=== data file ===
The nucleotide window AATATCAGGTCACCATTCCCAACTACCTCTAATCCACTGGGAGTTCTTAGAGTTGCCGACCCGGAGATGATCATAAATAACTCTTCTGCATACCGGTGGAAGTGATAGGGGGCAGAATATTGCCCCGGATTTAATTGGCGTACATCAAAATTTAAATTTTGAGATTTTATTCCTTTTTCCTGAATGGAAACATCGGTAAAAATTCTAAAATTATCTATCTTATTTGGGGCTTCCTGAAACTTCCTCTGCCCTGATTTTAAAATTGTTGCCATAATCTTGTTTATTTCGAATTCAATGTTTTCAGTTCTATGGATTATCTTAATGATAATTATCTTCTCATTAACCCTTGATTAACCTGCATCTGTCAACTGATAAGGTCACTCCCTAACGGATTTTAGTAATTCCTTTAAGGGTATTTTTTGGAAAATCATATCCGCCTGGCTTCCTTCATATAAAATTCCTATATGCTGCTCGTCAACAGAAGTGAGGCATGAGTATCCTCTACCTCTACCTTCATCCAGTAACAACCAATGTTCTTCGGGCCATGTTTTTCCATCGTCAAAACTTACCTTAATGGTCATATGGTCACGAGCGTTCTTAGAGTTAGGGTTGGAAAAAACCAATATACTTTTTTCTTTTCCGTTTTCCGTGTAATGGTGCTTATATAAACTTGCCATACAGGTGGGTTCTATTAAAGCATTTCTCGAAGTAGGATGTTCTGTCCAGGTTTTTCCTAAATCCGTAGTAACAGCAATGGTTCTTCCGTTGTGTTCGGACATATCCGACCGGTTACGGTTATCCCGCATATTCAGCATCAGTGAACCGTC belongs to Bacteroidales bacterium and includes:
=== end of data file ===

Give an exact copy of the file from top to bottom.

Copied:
The nucleotide window AATATCAGGTCACCATTCCCAACTACCTCTAATCCACTGGGAGTTCTTAGAGTTGCCGACCCGGAGATGATCATAAATAACTCTTCTGCATACCGGTGGAAGTGATAGGGGGCAGAATATTGCCCCGGATTTAATTGGCGTACATCAAAATTTAAATTTTGAGATTTTATTCCTTTTTCCTGAATGGAAACATCGGTAAAAATTCTAAAATTATCTATCTTATTTGGGGCTTCCTGAAACTTCCTCTGCCCTGATTTTAAAATTGTTGCCATAATCTTGTTTATTTCGAATTCAATGTTTTCAGTTCTATGGATTATCTTAATGATAATTATCTTCTCATTAACCCTTGATTAACCTGCATCTGTCAACTGATAAGGTCACTCCCTAACGGATTTTAGTAATTCCTTTAAGGGTATTTTTTGGAAAATCATATCCGCCTGGCTTCCTTCATATAAAATTCCTATATGCTGCTCGTCAACAGAAGTGAGGCATGAGTATCCTCTACCTCTACCTTCATCCAGTAACAACCAATGTTCTTCGGGCCATGTTTTTCCATCGTCAAAACTTACCTTAATGGTCATATGGTCACGAGCGTTCTTAGAGTTAGGGTTGGAAAAAACCAATATACTTTTTTCTTTTCCGTTTTCCGTGTAATGGTGCTTATATAAACTTGCCATACAGGTGGGTTCTATTAAAGCATTTCTCGAAGTAGGATGTTCTGTCCAGGTTTTTCCTAAATCCGTAGTAACAGCAATGGTTCTTCCGTTGTGTTCGGACATATCCGACCGGTTACGGTTATCCCGCATATTCAGCATCAGTGAACCGTC belongs to Bacteroidales bacterium and includes: